REG_MULTI_SZ (String Array Value):  This value contains several “strings” of plain text and numbers, which you can edit, but cannot create.

REG_EXPAND_SZ (Expanded String Value):  This value contains variables that Windows uses to point to the location of files.  For example, the key %SystemRoot%\resources\Themes,Windows_Default tells the computer where to look for the Windows Default desktop theme.

REG_BINARY (Binary Values):  As it sounds, this value is made up of 0s and 1s, and is usually not edited directly.

REG_DWORD (DWORD Values):  This value is generally represented as a number (perhaps 383 and 384), often to turn a key “on” or “off.”

Generally, the values for the registry keys are binary  (see explanation HERE), that is “0” represents “off” and “1” represents “on”.

So how does it work? When you install an application (program) or new hardware, data is added into your registry by creating new keys or opening existing keys.  The data is sorted by computer-specific data or user-specific data across the registry itself and through several keys and hives (groups of keys, subkeys and values).  The data is retained in your system until modified or removed.  The registry is also the best tool for manually customizing the operating system itself (from the command line, type “regedit”), as it allows you to change the desktop icons and balloons for system objects, and to remove items that may otherwise be unremovable.

Can it malfunction? Absolutely, like anything else on your computer.  It can be affected by malware, viruses, bad hard drives, improper or interrupted hardware or software installations, power surges and many other problems.  Some malware (like the UZA O/S worm), will purposely disable the “Shift Override” feature of Windows which allows you to bypass programs loading during startup, so that the malware will always be enabled.

Can it be repaired?  Yes, usually. If the registry error was caused by a corrupt software or hardware install, you may be lucky enough to have a system restore point set by Windows and you may only have to go back to an earlier point where the system registry wasn’t damaged.  But there are collateral issues here:  System Restore doesn’t back up everything, it won’t repair hard drive hardware issues, and it won’t remove viruses and some of their damage.  (For more about what System Restore does and doesn’t do, click HERE.)  Sometimes, but not very often, Windows Repair (from a boot disk) may also do the trick (see Tip #72).  If not, it’s usually necessary to manually edit the registry to solve the problem.  If you’re not familiar with the way the registry works and some degree of programming, you should definitely stay away from this.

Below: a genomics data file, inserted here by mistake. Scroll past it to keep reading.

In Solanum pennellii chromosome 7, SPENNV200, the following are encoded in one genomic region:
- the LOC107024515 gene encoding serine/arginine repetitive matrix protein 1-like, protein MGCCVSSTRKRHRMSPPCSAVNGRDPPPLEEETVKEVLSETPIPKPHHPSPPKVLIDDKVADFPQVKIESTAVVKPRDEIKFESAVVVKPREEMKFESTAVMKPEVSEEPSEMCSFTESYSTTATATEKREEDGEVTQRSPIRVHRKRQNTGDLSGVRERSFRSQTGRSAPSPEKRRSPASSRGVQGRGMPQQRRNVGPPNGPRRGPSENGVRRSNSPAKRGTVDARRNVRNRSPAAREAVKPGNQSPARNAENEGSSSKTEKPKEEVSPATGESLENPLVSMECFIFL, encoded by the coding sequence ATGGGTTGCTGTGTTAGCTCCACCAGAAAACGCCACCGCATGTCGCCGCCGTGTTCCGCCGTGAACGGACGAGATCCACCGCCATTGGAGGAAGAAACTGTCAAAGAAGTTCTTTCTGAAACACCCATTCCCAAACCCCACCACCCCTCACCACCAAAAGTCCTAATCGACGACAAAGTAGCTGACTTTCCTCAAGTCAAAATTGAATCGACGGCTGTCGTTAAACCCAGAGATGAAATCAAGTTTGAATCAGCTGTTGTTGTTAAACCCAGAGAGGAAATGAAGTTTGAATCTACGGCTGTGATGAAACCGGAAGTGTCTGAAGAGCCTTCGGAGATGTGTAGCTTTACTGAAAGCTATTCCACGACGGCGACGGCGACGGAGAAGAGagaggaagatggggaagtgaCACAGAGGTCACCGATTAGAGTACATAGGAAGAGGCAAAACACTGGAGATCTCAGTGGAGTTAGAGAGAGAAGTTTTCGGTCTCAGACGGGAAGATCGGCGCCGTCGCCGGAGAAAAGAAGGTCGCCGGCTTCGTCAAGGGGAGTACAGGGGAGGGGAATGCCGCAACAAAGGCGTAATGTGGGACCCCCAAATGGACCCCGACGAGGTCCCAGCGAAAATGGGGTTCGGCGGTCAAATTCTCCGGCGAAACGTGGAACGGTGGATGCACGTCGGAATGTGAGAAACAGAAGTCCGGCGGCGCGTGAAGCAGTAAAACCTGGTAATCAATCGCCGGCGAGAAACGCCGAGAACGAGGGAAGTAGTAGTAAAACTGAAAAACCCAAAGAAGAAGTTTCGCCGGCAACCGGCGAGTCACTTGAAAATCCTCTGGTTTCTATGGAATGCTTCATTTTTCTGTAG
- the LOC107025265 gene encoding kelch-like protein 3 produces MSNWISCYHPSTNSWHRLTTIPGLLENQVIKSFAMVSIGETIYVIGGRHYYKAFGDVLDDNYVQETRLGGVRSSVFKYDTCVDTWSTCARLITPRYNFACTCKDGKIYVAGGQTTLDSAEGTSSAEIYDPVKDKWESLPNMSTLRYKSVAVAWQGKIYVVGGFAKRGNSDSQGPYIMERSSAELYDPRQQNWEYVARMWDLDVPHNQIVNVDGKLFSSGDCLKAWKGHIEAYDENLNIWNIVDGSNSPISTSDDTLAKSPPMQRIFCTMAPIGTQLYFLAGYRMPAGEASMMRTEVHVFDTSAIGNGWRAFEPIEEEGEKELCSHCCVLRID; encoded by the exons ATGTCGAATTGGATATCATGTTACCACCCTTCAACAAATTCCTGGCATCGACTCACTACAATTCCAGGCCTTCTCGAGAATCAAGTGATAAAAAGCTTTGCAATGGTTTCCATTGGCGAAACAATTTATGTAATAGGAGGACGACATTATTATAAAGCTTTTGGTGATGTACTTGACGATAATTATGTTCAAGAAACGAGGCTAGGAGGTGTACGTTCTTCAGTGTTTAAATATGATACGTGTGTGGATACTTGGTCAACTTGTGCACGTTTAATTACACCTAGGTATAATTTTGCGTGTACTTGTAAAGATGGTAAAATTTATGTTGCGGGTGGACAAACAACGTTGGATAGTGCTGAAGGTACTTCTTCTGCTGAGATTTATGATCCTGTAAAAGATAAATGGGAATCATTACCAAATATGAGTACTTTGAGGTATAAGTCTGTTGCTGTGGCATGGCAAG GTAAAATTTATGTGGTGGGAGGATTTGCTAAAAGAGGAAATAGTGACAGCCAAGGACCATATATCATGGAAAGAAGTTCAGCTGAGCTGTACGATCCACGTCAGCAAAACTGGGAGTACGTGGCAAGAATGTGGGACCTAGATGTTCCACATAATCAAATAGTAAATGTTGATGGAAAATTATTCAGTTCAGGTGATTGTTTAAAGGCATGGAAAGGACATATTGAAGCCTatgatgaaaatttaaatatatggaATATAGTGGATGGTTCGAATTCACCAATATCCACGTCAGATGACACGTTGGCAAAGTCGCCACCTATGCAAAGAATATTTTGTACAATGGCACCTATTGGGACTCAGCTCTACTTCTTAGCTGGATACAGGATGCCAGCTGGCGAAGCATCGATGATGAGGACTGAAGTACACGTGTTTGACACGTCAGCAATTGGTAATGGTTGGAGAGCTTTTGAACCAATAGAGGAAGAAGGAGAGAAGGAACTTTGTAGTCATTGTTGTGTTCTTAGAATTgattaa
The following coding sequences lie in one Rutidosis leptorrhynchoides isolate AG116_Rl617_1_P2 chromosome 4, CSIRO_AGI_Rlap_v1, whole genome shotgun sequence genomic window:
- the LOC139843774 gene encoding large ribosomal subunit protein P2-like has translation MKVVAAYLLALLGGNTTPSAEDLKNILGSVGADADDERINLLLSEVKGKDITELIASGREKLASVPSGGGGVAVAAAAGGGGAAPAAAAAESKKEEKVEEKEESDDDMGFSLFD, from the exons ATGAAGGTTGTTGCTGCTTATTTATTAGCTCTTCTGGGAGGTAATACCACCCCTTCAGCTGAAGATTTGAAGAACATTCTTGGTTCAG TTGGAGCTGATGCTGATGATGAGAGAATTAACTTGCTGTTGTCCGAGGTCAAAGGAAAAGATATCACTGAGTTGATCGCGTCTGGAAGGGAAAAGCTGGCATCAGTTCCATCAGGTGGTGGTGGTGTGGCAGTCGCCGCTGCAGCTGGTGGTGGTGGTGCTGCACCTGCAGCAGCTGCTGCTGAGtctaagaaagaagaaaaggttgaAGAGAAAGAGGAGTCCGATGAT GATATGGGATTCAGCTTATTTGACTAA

Can it be edited?  Yes, but you must be very careful or you’ll brick your computer. Let’s say you Google a registry edit to fix a virus or installation issue. Or even get the fix from Microsoft or McAfee.  It may appear that the registry editor (regedit command) provides you with a heirarchal directory of folders and files a la File Explorer, but there is a critical difference:  Changes to the registry cannot be undone by clicking undo or going to the recycle bin.  Therefore, you must specifically export any key that you are going to edit.  Right click on the key you want to export, then save it outside of the registry editor.  You’ll see the key with a .reg extension, which you can copy back if your editing goes bad.

Should I try the Registry Cleaners? There are various registry cleaners and restore utilities (both free and paid) available - some good, some truly awful, take your chances.  Most of the programs on the market don’t really correct serious registry problems, they just “clean up” duplicates, orphaned files and other entries after removal of programs and the like.  You can probably tell, between the lines, that I don’t think much of these programs; they can often create more problems than they solve and may make a manual repair all but impossible after they’re used.  That is,  if you’re not careful, you can irreparably damage the registry to the point that only a complete reinstall of your hard drive will work.  It’s always best to identify the specific problem, figure out the registry keys to edit, make a backup copy of the registry, then make the manual corrections.  See also, Baseline, Tip #59.

Do Macs Have A Registry? No.  Apple doesn’t believe in “putting all their eggs in one basket” like a single monolithic registry.    Rather the Mac O/S uses small preference-list files which are stored in containers unique to the application which requires them, preventing damage and bad code from influencing other applications.

If in doubt, always call a pro to manually edit the registry properly using the Windows Registry Editor. It’ll be a lot less work than reinstalling your whole operating system from scratch...